Japanese word confusion: 入れる

By | September 12, 2022

Compared to English, Japanese is much more consistent and predictable in terms of how words are pronounced, at least at the level of vowels and constants (intonation is another story though). There are some exceptions, for example the word 大事 which can be read as “oogoto” or “daiji”, with a slight difference in meaning and usage.

There is another category of words that can be ambiguous because they can be derived from two different conjugations of verbs. These aren’t that common, but they can be confusing to Japanese learners, so I want to focus this post on one of them that is relatively common: 入れる.

Japanese has transitive (takes a direct object) and intransitive (does not take a direct object, the subject is performing the action on itself) variations of verbs. For example 加える (kuwaeru) means “to add” as a transitive verb, and 加わる (kuwawaru) means intransitively “to be added”. Sometimes you can find sound patterns to give a clue which it is, but ultimately you have to memorize which type each verb is.

A very common transitive verb in the Japanese language is 入れる, which can be read as “ireru”, and means “to put in”. The corresponding intransitive verb is 入る (hairu). 

So far, things seem fairly straightforward. However, as you saw above I mentioned that 入れる can be ambiguous. How can that be?

Well, a common tense in Japanese, the potential, is conjugated so that there is a “~eru” or “~rareru” sound at the end of a dictionary-form verb. So in the case of 入る (hairu), the potential becomes 入れる, which is actually read as “haireru”.

Now you can see the confusion. 入れる can have two very different interpretations:

  • (ireru) to put in (transitive)
  • (haireru) to be able to go in (intransitive)

As with ambiguous words like this, context is generally the best way to figure out which is which. The other day I saw a Japanese chat room that was labeled: 自由に入れる. Which interpretation do you think this is? Let’s look at what each of the interpretations means in English:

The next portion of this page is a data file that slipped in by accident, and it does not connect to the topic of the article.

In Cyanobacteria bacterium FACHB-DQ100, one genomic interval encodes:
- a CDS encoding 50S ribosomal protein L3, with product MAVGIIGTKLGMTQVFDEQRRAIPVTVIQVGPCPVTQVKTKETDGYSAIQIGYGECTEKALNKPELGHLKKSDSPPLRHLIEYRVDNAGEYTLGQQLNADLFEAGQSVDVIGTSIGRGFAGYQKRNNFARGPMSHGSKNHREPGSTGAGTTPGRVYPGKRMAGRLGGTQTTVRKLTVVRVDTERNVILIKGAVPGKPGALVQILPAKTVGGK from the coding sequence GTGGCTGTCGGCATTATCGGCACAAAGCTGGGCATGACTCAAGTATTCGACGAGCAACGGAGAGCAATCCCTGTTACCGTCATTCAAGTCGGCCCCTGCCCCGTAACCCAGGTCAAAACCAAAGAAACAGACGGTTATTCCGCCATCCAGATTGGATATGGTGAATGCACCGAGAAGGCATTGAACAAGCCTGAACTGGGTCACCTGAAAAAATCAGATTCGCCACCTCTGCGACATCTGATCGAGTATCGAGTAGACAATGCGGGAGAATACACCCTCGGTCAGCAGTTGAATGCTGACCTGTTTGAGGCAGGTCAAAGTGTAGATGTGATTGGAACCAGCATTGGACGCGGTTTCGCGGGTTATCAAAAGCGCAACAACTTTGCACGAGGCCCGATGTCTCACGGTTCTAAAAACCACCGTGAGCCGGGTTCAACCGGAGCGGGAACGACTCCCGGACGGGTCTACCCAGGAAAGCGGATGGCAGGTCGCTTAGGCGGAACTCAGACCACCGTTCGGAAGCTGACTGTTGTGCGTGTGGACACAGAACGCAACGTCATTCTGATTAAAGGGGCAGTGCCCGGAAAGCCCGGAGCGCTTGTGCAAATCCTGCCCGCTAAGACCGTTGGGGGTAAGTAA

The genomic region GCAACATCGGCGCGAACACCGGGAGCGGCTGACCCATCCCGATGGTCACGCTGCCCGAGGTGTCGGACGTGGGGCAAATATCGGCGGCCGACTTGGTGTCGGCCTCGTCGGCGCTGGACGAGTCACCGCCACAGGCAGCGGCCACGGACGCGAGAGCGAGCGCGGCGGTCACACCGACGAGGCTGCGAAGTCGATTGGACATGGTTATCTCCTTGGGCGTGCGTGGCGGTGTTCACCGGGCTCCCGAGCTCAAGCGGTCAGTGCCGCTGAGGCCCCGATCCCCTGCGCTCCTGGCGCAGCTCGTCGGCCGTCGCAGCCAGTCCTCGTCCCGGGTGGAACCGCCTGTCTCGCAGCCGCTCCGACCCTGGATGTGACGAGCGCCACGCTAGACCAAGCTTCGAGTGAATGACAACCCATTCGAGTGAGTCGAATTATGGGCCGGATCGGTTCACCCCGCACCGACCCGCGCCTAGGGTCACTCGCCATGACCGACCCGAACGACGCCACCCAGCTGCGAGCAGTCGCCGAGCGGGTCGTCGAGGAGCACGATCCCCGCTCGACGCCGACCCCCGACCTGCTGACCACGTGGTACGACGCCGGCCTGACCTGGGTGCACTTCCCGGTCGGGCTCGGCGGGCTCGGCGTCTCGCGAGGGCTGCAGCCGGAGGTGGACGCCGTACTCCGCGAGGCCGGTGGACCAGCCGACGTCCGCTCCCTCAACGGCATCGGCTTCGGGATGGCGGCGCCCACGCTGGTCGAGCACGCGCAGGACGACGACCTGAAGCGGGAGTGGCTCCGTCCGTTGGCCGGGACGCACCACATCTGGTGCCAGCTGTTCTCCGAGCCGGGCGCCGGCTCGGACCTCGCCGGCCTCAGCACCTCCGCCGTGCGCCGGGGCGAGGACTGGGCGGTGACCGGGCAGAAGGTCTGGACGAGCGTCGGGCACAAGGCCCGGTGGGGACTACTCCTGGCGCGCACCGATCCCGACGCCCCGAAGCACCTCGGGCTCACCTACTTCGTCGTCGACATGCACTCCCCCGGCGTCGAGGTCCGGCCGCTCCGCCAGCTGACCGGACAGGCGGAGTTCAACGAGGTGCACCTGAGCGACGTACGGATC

• (I, you, we) put in freely.
  • (I, you, we) can go in freely.

From the context, we can tell the second one is clearly the intended meaning, meaning that anyone can freely enter the (virtual) room.

If you were using a phrase like this yourself, generally you could find ways to make the text clearer so that there is no confusion. Here are a few options:

  • だれでも入室OK (dare demo nyuushitsu OK)
  • 自由に入ることができる (jiyuu ni hairu koto ga dekiru)
  • 遠慮なく入ってください (enryo naku haitte kudasai)

Having said that, average fluent speakers should be able to figure out 自由に入れる, so there is nothing wrong with using that expression.

By the way, the potential tense actually can cause another type of confusion. For example the verb 食べられる (taberareru) can have two very different meanings.

  • To be able to eat (potential tense)
  • To be eaten (passive tense)

In this case as well, context usually makes it clear. But sometimes the passive case can be used in the form 食べられてしまう(taberarete shimau), or a variation of that (食べられちゃう). Here, the “~te shimau” has a negative nuance, so it hints at the “something was eaten” meaning, as opposed to the “be able to eat” meaning. Also, the “~te shimau” form is rarely used with the potential.

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